U.S. ends program for Central American
minors fleeing violence
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[August 17, 2017]
By Mica Rosenberg
NEW YORK (Reuters) - The U.S. Department of
Homeland Security terminated a program on Wednesday that allowed minors
fleeing violence in El Salvador, Guatemala and Honduras to settle in the
United States, ending travel hopes for more than 2,700 children awaiting
In a notice published in the Federal Register that goes into effect Aug.
16, the government said it was ending the practice of granting parole
under the Central American Minors (CAM) Program, which was offered to
children even if they had been denied refugee status.
The program started at the end of 2014 under the administration of
former President Barack Obama as a response to tens of thousands of
unaccompanied minors and families from Central America who arrived at
the U.S.-Mexico border seeking entry into the United States.
An executive order on border security signed by U.S. President Donald
Trump days after he took office in January triggered a review of the
program, putting on hold applications of more than 2,700 children who
had been conditionally approved for entry into the United States. Now
those applications will be canceled. The bulk of the children approved
for the program were from El Salvador.
Immigration advocacy group Kids in Need of Defense (KIND) said that
cancelling the program would lead to more children to try to find other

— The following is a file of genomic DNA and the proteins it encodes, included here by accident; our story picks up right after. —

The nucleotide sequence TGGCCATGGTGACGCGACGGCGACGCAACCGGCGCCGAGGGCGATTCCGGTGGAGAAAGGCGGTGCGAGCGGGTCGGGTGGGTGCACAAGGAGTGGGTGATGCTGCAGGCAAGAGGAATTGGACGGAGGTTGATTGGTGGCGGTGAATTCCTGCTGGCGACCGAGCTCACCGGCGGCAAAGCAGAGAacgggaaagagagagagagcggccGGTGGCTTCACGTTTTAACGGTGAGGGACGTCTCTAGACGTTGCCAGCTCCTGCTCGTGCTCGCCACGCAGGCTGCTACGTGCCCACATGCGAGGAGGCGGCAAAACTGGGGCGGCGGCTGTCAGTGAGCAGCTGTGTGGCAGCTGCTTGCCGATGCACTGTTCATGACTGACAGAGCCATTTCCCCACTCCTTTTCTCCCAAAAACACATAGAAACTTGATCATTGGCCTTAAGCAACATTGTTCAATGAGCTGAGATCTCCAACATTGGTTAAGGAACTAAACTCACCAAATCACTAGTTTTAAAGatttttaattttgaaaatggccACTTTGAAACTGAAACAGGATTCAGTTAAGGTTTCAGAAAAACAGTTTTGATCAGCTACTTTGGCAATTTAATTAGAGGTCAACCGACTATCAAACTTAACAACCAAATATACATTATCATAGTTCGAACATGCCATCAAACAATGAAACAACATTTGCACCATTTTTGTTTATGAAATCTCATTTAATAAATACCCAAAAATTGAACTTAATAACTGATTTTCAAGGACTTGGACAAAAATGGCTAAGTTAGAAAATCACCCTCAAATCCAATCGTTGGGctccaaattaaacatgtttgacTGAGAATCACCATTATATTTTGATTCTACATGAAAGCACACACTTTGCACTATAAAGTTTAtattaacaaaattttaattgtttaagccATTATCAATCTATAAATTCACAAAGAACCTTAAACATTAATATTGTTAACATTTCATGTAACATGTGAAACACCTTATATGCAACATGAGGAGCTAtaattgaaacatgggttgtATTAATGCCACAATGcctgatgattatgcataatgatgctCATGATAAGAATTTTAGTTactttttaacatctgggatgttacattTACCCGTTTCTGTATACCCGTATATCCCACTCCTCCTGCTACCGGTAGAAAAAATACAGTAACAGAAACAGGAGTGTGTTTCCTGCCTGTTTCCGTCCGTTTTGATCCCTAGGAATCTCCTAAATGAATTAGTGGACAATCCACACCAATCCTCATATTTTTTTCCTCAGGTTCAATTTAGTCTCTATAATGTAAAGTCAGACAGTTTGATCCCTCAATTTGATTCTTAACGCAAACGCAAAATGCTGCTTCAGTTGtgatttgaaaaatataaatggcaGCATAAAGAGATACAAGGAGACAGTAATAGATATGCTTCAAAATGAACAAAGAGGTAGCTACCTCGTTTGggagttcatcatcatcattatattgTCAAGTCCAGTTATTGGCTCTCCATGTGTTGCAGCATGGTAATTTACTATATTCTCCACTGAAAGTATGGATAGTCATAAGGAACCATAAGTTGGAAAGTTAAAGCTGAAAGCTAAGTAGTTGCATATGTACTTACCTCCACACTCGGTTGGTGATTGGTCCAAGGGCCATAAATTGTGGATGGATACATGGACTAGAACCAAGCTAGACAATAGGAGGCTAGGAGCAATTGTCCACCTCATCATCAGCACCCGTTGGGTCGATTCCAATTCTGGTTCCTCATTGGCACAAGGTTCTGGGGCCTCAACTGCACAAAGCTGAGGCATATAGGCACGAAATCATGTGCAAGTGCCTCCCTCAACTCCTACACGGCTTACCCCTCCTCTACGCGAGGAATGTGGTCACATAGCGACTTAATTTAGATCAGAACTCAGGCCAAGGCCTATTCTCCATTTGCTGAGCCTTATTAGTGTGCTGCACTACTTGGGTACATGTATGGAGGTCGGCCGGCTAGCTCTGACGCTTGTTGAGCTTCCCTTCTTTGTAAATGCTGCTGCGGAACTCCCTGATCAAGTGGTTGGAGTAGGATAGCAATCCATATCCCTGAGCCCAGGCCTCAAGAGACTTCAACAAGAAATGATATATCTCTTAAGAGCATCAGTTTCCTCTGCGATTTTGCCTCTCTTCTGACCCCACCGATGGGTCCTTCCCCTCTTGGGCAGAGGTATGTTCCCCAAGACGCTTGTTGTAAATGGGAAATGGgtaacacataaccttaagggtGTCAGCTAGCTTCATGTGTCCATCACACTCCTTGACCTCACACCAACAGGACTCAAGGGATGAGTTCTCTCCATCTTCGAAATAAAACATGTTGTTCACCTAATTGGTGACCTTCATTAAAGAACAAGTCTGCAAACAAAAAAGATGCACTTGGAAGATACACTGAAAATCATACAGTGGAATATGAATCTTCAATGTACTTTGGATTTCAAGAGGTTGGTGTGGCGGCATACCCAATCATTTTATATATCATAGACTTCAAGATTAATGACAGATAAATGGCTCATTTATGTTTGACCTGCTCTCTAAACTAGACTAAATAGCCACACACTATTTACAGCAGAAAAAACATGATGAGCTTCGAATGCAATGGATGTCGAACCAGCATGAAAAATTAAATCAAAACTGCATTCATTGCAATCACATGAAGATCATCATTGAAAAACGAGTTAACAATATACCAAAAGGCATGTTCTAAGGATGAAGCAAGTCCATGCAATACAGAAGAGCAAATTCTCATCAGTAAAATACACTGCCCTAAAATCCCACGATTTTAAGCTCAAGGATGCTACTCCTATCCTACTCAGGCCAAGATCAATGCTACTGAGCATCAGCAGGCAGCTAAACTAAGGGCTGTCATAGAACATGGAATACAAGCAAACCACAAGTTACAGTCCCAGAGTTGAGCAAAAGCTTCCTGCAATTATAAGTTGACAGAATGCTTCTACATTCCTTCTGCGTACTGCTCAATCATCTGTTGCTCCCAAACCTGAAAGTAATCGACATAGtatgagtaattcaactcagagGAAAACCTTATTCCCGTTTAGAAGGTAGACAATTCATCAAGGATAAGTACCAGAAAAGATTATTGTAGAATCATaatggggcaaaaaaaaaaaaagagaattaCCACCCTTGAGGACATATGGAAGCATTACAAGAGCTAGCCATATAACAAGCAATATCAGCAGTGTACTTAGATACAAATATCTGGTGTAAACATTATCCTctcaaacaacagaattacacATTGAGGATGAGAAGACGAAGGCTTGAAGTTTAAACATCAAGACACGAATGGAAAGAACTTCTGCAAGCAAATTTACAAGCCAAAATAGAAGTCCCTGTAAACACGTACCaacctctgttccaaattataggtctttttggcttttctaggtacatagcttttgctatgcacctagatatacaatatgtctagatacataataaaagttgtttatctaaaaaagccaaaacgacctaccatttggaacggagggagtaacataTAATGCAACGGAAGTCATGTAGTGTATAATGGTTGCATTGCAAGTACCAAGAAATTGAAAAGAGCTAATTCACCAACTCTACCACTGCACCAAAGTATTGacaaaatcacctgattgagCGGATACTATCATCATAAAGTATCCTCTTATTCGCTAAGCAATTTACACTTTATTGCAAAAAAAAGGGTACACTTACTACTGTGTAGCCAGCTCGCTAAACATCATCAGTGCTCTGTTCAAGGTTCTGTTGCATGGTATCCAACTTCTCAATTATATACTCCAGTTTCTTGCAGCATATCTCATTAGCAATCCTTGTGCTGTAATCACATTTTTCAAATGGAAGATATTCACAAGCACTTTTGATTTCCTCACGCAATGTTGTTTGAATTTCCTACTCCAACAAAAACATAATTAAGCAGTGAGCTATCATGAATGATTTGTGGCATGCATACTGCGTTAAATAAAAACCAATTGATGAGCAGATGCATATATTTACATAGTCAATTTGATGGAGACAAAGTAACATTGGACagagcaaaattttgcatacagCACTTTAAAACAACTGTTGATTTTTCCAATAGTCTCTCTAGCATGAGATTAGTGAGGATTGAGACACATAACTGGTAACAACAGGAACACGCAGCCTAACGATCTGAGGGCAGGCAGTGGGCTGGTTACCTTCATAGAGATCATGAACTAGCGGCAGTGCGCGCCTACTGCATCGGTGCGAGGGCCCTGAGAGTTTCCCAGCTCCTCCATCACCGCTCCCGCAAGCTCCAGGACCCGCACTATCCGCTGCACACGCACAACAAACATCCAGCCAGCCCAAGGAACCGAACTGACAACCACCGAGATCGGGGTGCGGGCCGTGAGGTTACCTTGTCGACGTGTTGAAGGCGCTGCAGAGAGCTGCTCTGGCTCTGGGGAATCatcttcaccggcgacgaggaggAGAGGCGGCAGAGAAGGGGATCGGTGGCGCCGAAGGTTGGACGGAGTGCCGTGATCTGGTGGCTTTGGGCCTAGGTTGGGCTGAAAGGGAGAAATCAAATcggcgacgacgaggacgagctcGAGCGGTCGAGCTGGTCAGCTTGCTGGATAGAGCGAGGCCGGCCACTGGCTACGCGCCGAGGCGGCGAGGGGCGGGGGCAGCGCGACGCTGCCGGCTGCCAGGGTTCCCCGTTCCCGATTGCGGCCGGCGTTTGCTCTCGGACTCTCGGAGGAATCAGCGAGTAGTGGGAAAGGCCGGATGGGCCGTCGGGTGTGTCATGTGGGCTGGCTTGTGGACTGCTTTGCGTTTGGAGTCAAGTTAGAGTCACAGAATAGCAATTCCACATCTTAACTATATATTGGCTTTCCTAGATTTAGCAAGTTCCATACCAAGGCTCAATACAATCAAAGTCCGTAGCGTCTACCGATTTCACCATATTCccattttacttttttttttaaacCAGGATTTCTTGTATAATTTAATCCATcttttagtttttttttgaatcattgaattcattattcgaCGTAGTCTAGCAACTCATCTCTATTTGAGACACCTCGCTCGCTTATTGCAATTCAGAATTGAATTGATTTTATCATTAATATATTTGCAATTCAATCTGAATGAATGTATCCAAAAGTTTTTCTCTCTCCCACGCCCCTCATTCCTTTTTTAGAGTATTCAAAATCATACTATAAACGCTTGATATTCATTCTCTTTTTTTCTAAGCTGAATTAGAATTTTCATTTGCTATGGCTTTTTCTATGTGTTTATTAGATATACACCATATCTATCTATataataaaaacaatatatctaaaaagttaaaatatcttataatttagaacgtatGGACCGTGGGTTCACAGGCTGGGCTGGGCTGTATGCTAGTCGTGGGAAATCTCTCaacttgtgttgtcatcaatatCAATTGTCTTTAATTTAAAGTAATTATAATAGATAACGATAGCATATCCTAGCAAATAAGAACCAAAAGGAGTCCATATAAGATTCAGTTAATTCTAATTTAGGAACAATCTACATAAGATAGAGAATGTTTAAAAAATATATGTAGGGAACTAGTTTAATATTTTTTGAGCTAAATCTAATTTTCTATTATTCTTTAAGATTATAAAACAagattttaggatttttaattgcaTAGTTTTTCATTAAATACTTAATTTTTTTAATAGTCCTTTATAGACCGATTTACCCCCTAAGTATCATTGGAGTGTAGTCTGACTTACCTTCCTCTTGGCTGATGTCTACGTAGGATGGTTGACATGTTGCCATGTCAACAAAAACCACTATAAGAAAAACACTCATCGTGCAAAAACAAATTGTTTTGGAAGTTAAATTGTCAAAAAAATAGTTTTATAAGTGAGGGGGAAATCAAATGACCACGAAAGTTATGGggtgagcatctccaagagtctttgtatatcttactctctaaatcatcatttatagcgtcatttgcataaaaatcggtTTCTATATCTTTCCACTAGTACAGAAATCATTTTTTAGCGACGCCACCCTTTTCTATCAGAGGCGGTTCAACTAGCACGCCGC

means to enter the United States.
"These children have been repeatedly told by the U.S. government,
including the Trump Administration, not to migrate to the United States
due to safety concerns," the organization said in a statement. "Now this
Administration is cutting off the only authorized channel and leaving
children no choice but to make the perilous journey to the United
The program allowed children under 21 years old with parents lawfully
living in the United States to apply for a refugee resettlement
interview before making the journey to the United States.
As of August 4, more than 1,500 children and eligible family members had
arrived in the United States as refugees under the CAM program,
according to the State Department.
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U.S. Department of Homeland Security emblem is pictured in
Arlington, Virginia September 24, 2010. REUTERS/Hyungwon Kang
Children who did not qualify for refugee status and had no other
means of reuniting with their parents in the United States could
also apply for entry under the program.
They would be approved for parole for two years, allowing them to
travel and stay in the United States and apply for work permits.
Since its inception, more than 1,400 children were granted parole
and allowed to travel to the United States. They included 1,110 from
El Salvador, 324 from Honduras and 31 from Guatemala, according to a
spokesman from U.S. Citizenship and Immigration Services (USCIS).
Now, they will have to re-apply for parole once their two-year term
expires but will only be able to have it renewed if they can
demonstrate "an urgent humanitarian or a significant public benefit
reason" for them to stay, the federal register said. Parole
decisions would be determined on a case-by-case basis.
More than 13,000 people have applied for the program since it began,
the State Department said. Around 1 percent of applicants were
denied both for refugee status and parole, according to the USCIS
The refugee portion of the program will not be affected by
Wednesday's termination and children stranded abroad can still apply
(Reporting by Mica Rosenberg; Additional reporting by Nelson
Renteria in San Salvador; Editing by Marcy Nicholson)
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